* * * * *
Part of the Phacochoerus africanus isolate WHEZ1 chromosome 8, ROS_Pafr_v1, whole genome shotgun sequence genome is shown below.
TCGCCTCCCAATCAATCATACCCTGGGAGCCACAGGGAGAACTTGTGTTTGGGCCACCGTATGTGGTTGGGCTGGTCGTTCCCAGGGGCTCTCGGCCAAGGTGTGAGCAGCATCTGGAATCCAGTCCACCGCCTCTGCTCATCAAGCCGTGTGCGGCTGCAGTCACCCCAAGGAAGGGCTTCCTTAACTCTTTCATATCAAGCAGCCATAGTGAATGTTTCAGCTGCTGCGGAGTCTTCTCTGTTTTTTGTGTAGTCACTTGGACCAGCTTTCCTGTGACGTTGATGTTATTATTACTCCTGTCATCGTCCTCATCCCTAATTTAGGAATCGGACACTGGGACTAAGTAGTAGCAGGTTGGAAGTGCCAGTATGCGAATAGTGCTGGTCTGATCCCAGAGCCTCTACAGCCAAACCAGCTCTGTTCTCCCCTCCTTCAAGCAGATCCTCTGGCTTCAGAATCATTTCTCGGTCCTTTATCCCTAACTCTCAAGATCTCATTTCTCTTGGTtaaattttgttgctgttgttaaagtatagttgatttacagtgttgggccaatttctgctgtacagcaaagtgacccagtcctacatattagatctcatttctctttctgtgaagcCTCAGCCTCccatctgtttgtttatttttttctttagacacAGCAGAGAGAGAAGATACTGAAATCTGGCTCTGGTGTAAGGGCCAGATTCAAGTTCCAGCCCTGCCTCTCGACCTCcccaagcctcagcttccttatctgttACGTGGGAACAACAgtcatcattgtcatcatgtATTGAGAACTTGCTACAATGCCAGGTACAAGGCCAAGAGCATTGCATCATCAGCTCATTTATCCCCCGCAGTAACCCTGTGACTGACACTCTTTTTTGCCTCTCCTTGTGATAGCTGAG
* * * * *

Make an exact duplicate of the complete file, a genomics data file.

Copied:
Part of the Phacochoerus africanus isolate WHEZ1 chromosome 8, ROS_Pafr_v1, whole genome shotgun sequence genome is shown below.
TCGCCTCCCAATCAATCATACCCTGGGAGCCACAGGGAGAACTTGTGTTTGGGCCACCGTATGTGGTTGGGCTGGTCGTTCCCAGGGGCTCTCGGCCAAGGTGTGAGCAGCATCTGGAATCCAGTCCACCGCCTCTGCTCATCAAGCCGTGTGCGGCTGCAGTCACCCCAAGGAAGGGCTTCCTTAACTCTTTCATATCAAGCAGCCATAGTGAATGTTTCAGCTGCTGCGGAGTCTTCTCTGTTTTTTGTGTAGTCACTTGGACCAGCTTTCCTGTGACGTTGATGTTATTATTACTCCTGTCATCGTCCTCATCCCTAATTTAGGAATCGGACACTGGGACTAAGTAGTAGCAGGTTGGAAGTGCCAGTATGCGAATAGTGCTGGTCTGATCCCAGAGCCTCTACAGCCAAACCAGCTCTGTTCTCCCCTCCTTCAAGCAGATCCTCTGGCTTCAGAATCATTTCTCGGTCCTTTATCCCTAACTCTCAAGATCTCATTTCTCTTGGTtaaattttgttgctgttgttaaagtatagttgatttacagtgttgggccaatttctgctgtacagcaaagtgacccagtcctacatattagatctcatttctctttctgtgaagcCTCAGCCTCccatctgtttgtttatttttttctttagacacAGCAGAGAGAGAAGATACTGAAATCTGGCTCTGGTGTAAGGGCCAGATTCAAGTTCCAGCCCTGCCTCTCGACCTCcccaagcctcagcttccttatctgttACGTGGGAACAACAgtcatcattgtcatcatgtATTGAGAACTTGCTACAATGCCAGGTACAAGGCCAAGAGCATTGCATCATCAGCTCATTTATCCCCCGCAGTAACCCTGTGACTGACACTCTTTTTTGCCTCTCCTTGTGATAGCTGAG